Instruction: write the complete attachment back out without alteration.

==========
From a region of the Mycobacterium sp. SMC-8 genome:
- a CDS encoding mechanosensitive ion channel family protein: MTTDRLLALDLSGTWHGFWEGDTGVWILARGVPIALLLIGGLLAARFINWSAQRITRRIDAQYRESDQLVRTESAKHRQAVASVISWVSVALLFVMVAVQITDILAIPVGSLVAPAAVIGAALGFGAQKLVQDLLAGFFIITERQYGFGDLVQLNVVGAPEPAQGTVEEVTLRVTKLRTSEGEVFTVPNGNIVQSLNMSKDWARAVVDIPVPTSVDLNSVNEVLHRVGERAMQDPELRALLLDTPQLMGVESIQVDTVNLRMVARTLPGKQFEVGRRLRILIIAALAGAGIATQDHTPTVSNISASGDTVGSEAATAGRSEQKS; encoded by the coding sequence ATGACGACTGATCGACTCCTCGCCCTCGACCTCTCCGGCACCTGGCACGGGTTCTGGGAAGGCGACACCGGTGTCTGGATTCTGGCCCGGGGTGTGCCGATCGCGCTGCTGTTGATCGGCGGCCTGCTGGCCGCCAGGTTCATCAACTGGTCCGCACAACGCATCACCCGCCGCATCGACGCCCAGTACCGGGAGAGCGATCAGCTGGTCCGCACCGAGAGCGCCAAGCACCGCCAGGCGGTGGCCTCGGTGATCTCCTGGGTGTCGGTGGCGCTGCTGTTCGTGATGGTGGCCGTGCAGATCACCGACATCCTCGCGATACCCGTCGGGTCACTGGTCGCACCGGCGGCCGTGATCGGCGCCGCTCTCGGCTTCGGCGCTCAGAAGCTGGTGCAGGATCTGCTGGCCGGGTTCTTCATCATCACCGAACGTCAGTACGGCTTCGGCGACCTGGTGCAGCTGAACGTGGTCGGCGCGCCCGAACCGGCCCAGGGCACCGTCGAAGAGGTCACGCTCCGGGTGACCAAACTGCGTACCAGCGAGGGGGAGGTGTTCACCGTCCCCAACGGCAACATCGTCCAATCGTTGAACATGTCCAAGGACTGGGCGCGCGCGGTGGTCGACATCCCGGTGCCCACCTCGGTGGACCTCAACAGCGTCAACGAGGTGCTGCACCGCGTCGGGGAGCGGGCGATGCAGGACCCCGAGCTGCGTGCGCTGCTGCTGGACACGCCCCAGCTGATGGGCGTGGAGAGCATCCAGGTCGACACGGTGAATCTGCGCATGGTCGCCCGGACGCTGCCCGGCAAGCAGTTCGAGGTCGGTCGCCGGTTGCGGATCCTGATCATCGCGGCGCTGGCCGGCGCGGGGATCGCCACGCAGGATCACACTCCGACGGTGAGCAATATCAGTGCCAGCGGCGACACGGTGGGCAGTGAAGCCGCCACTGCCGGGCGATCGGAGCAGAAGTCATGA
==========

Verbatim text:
From a region of the Mycobacterium sp. SMC-8 genome:
- a CDS encoding mechanosensitive ion channel family protein: MTTDRLLALDLSGTWHGFWEGDTGVWILARGVPIALLLIGGLLAARFINWSAQRITRRIDAQYRESDQLVRTESAKHRQAVASVISWVSVALLFVMVAVQITDILAIPVGSLVAPAAVIGAALGFGAQKLVQDLLAGFFIITERQYGFGDLVQLNVVGAPEPAQGTVEEVTLRVTKLRTSEGEVFTVPNGNIVQSLNMSKDWARAVVDIPVPTSVDLNSVNEVLHRVGERAMQDPELRALLLDTPQLMGVESIQVDTVNLRMVARTLPGKQFEVGRRLRILIIAALAGAGIATQDHTPTVSNISASGDTVGSEAATAGRSEQKS; encoded by the coding sequence ATGACGACTGATCGACTCCTCGCCCTCGACCTCTCCGGCACCTGGCACGGGTTCTGGGAAGGCGACACCGGTGTCTGGATTCTGGCCCGGGGTGTGCCGATCGCGCTGCTGTTGATCGGCGGCCTGCTGGCCGCCAGGTTCATCAACTGGTCCGCACAACGCATCACCCGCCGCATCGACGCCCAGTACCGGGAGAGCGATCAGCTGGTCCGCACCGAGAGCGCCAAGCACCGCCAGGCGGTGGCCTCGGTGATCTCCTGGGTGTCGGTGGCGCTGCTGTTCGTGATGGTGGCCGTGCAGATCACCGACATCCTCGCGATACCCGTCGGGTCACTGGTCGCACCGGCGGCCGTGATCGGCGCCGCTCTCGGCTTCGGCGCTCAGAAGCTGGTGCAGGATCTGCTGGCCGGGTTCTTCATCATCACCGAACGTCAGTACGGCTTCGGCGACCTGGTGCAGCTGAACGTGGTCGGCGCGCCCGAACCGGCCCAGGGCACCGTCGAAGAGGTCACGCTCCGGGTGACCAAACTGCGTACCAGCGAGGGGGAGGTGTTCACCGTCCCCAACGGCAACATCGTCCAATCGTTGAACATGTCCAAGGACTGGGCGCGCGCGGTGGTCGACATCCCGGTGCCCACCTCGGTGGACCTCAACAGCGTCAACGAGGTGCTGCACCGCGTCGGGGAGCGGGCGATGCAGGACCCCGAGCTGCGTGCGCTGCTGCTGGACACGCCCCAGCTGATGGGCGTGGAGAGCATCCAGGTCGACACGGTGAATCTGCGCATGGTCGCCCGGACGCTGCCCGGCAAGCAGTTCGAGGTCGGTCGCCGGTTGCGGATCCTGATCATCGCGGCGCTGGCCGGCGCGGGGATCGCCACGCAGGATCACACTCCGACGGTGAGCAATATCAGTGCCAGCGGCGACACGGTGGGCAGTGAAGCCGCCACTGCCGGGCGATCGGAGCAGAAGTCATGA